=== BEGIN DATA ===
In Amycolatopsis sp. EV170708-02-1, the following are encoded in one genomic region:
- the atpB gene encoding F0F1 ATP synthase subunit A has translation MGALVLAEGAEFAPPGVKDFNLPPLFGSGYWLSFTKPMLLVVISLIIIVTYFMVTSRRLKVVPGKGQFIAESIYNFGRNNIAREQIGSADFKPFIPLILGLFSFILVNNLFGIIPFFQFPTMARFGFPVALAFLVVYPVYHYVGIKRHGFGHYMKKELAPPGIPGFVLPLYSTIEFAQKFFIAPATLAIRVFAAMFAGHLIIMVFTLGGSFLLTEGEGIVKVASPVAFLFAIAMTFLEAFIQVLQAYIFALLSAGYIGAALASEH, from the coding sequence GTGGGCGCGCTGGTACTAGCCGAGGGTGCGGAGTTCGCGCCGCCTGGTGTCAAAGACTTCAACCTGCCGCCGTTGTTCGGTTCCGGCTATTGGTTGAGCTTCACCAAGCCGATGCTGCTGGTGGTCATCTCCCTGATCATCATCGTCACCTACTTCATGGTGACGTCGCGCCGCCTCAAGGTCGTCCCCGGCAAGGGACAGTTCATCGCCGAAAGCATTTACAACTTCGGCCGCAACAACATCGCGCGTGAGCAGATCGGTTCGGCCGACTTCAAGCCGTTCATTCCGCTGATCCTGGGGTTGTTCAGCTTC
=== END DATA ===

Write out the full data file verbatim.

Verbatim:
In Amycolatopsis sp. EV170708-02-1, the following are encoded in one genomic region:
- the atpB gene encoding F0F1 ATP synthase subunit A has translation MGALVLAEGAEFAPPGVKDFNLPPLFGSGYWLSFTKPMLLVVISLIIIVTYFMVTSRRLKVVPGKGQFIAESIYNFGRNNIAREQIGSADFKPFIPLILGLFSFILVNNLFGIIPFFQFPTMARFGFPVALAFLVVYPVYHYVGIKRHGFGHYMKKELAPPGIPGFVLPLYSTIEFAQKFFIAPATLAIRVFAAMFAGHLIIMVFTLGGSFLLTEGEGIVKVASPVAFLFAIAMTFLEAFIQVLQAYIFALLSAGYIGAALASEH, from the coding sequence GTGGGCGCGCTGGTACTAGCCGAGGGTGCGGAGTTCGCGCCGCCTGGTGTCAAAGACTTCAACCTGCCGCCGTTGTTCGGTTCCGGCTATTGGTTGAGCTTCACCAAGCCGATGCTGCTGGTGGTCATCTCCCTGATCATCATCGTCACCTACTTCATGGTGACGTCGCGCCGCCTCAAGGTCGTCCCCGGCAAGGGACAGTTCATCGCCGAAAGCATTTACAACTTCGGCCGCAACAACATCGCGCGTGAGCAGATCGGTTCGGCCGACTTCAAGCCGTTCATTCCGCTGATCCTGGGGTTGTTCAGCTTC